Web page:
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Jewish World Review
Oct. 20, 2009
/ 2 Mar-Cheshvan 5770
A Job Waiting for a Woman?
As if the parlous state of the world economy and jitters in the Middle East were not enough, we now have a crisis in Anglo-American relations. There are faults on both sides. Since taking office, Barack Obama has behaved as though the Special Relationship doesn't exist. This is by no means unusual in the first year of a new Administration, and it need not be serious.
Unfortunately President Obama's attitude has been compounded by a catastrophic error by Gordon Brown, Britain's devious and accident-prone prime minister, regarding the release of the Lockerbie bomber. British governments do not always have to do what the U.S. wants on issues that affect both countries. But if Britain decides it is imperative to its national interest to go it alone, it is vital to keep the White House privately but fully informed regarding its intentions.
Sir Anthony Eden failed to do this in 1956, when he secretly decided to occupy the Suez Canal in conjunction with France and Israel. President Dwight Eisenhower was kept in complete ignorance indeed, he was deliberately deceived. In his first explosion of anger (Ike could be very ferocious when provoked), Eisenhower allowed the U.S. Treasury to sell sterling on world exchanges. This provoked a run on sterling, which forced Eden to call off the operation, thus terminating his already shaky political career. It took a great deal of skill on the part of his successor, Harold Macmillan, to put Anglo-American relations back on their old footing.
It is notable that when Margaret Thatcher decided to send an expedition to recover the Falkland Islands she carefully avoided Eden's error. She told President Ronald Reagan everything, in confidence, and was given his blessing. As a result, the U.S. was able to render Britain covert but vital assistance during the course of what became a highly successful operation.
Brown, who is always boasting about his reading but seems to know little history, ignored these precedents, good and bad, and kept President Obama in the dark. The result has been anger and resentment. Obama may have an edgy attitude toward Britain because of its colonial past, but regarding the Lockerbie release, Brown behaved in what, to borrow a phrase from a former Secretary of State, can only be called a "duplicitous manner."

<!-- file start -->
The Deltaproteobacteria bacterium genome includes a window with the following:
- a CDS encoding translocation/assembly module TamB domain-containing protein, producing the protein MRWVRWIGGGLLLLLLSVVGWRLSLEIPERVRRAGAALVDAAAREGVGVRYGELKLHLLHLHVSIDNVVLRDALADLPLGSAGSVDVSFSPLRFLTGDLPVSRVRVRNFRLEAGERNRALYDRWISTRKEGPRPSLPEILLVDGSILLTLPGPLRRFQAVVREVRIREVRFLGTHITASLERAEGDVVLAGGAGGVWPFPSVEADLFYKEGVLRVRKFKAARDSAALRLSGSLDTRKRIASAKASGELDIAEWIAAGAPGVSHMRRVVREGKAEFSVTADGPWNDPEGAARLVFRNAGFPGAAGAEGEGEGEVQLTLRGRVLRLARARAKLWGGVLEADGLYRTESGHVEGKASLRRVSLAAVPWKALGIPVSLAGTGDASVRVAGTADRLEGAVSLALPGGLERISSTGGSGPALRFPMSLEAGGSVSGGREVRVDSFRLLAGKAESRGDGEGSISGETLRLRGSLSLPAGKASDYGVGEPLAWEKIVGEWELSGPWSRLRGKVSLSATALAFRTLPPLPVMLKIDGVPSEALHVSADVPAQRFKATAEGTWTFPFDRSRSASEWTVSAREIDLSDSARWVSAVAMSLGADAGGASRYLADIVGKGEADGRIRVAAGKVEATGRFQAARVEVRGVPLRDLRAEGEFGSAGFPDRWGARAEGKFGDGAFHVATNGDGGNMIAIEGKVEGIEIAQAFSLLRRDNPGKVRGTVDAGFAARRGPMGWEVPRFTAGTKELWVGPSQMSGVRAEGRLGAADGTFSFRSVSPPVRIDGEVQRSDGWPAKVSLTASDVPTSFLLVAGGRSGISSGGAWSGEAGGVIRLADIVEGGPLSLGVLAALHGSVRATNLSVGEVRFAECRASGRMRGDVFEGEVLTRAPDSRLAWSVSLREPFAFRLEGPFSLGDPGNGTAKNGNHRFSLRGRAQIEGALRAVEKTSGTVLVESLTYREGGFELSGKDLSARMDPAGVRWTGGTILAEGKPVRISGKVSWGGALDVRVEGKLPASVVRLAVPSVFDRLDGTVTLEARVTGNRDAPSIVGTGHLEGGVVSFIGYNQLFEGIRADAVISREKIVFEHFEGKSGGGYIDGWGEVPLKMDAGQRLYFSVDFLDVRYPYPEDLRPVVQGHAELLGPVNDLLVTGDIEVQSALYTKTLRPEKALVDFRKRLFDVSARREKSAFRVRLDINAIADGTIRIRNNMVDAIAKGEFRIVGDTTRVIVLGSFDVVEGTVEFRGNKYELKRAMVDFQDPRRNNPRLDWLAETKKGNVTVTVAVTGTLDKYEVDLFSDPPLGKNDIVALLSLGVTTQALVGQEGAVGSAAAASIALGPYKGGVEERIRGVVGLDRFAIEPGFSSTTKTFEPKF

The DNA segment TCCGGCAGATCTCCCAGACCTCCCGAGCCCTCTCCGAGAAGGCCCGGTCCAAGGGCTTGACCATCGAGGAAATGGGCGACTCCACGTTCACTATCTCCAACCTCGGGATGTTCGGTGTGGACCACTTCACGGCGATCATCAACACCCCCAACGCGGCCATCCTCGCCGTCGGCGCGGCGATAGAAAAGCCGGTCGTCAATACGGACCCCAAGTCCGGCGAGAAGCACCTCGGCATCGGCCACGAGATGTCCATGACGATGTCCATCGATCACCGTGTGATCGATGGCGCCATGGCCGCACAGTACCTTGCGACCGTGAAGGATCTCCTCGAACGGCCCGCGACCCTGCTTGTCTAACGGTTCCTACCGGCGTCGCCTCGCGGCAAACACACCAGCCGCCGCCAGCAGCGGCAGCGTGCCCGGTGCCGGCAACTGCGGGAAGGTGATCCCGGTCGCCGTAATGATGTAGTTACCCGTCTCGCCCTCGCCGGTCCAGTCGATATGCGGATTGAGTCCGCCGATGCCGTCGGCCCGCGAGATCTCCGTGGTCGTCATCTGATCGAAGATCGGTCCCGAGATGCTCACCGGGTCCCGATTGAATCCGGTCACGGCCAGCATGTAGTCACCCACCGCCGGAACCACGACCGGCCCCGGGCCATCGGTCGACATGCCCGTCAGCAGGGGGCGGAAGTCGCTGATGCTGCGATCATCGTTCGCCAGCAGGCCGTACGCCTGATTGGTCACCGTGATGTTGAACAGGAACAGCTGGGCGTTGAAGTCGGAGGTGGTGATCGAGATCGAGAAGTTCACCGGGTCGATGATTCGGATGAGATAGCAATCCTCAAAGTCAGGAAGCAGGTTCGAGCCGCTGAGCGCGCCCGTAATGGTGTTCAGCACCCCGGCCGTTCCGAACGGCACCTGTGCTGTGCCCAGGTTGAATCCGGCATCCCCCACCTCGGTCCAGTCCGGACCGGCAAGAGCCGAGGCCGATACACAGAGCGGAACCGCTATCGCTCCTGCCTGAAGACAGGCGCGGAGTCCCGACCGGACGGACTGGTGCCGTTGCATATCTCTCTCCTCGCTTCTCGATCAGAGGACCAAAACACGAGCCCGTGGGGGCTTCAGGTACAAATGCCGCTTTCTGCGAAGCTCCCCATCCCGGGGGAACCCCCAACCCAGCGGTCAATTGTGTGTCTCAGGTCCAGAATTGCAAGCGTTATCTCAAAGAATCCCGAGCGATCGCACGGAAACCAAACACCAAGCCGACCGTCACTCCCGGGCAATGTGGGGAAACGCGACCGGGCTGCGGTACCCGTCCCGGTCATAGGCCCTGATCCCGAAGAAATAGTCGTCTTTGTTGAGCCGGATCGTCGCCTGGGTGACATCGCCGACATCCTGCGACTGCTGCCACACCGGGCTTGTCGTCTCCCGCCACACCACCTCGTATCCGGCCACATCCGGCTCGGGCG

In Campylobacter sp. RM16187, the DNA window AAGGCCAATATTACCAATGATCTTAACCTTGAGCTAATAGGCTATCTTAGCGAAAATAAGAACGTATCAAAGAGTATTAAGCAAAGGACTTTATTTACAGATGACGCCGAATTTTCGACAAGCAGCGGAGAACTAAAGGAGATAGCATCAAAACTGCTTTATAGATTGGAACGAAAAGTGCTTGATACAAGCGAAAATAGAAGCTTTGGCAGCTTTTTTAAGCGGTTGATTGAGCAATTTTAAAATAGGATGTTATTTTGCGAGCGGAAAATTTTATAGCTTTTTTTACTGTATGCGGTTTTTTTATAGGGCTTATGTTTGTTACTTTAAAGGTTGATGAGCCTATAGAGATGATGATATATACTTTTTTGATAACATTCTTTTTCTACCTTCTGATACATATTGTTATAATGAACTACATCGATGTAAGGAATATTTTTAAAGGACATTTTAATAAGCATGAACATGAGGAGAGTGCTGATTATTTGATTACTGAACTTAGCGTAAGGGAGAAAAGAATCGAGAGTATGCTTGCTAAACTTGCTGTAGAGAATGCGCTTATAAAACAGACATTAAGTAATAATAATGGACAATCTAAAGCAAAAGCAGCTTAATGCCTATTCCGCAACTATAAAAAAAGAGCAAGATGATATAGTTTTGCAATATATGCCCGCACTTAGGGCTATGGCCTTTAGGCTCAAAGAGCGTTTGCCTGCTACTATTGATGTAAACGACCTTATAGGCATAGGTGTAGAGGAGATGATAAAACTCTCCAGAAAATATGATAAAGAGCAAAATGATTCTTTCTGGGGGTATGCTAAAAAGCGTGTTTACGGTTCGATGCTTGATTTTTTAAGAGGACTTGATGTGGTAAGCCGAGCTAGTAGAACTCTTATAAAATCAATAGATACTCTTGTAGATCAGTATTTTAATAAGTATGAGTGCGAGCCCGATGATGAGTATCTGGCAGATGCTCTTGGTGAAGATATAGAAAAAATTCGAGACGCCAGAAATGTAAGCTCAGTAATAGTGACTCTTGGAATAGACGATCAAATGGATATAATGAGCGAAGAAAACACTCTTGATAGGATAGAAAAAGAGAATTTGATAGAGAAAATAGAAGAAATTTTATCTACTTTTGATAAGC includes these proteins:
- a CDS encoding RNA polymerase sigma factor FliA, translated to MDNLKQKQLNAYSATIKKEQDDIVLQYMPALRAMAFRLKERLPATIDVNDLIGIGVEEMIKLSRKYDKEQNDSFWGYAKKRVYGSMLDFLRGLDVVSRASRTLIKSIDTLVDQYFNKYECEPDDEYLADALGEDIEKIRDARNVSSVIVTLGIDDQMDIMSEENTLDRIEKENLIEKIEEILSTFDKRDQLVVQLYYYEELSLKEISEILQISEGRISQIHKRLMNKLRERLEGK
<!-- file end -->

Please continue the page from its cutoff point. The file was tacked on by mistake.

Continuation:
Among Brown's many character failings is a positive dislike of telling the unvarnished truth, as well as the occasional propensity to lie outright. Concealment and deception are habitual with him. Now he's in deep trouble with Britain's greatest indeed, at present, its only ally.
It's commonplace to say the Special Relationship is dead and pronounce its obsequies. But in truth the relationship is always alive because it is based on deep linguistic, cultural and spiritual values that the two nations hold in common. Sometimes, however, the relationship lies dormant, until it is rudely revived by events.
All American Presidents discover, sooner or later, that when they're in a tough spot and are obliged, in the world's long-term interests, to adopt a policy that arouses fierce international opposition, Britain is the first and, often, only country to display sympathy and support.
Equally, during the lifetime of the average U.S. Administration, Britain is sure to get into a mess that requires a helping American hand, extended not in the normal call of international duty but for old times' sake. In both instances, it is a matter of sentiment, as well as self-interest. And sentiment, if strong enough, is as powerful as Realpolitik. Thus the Special Relationship endures, even though often, like Lazarus, it needs to be raised from the dead.
Who is to perform the miracle this time? Brown, clogged by failure on all sides, shell-shocked and made extra clumsy by consciousness of his own ineptitude, is incapable of doing it. David Cameron, the Tory leader, is eager to try. However, as things now stand, it looks as if the Labour government, facing inevitable defeat, will run its full legal term. Therefore, Cameron won't get his chance until next May and in an ever more dangerous world that is a long time to wait.
Obama probably feels too affronted to make an effort to restore friendship with Britain. And he is still sufficiently cocky to fail to see the necessity of doing so.
That leaves Secretary of State Hillary Clinton, who has been on the fringe of great events for a long time and knows from experience how important it is for America and Britain to remain closely allied. President Obama's global grandstanding has left Mrs. Clinton with little to do. But this is an important job waiting to be done, one that she could do quietly, unostentatiously and effectively.
To restore the Anglo-American Special Relationship would be a fine feather in Hillary Clinton's cap as well as a fine test of her diplomatic skills and womanly intuition especially if she retains presidential ambitions and if Obama, as now seems likely, is a one-term President.
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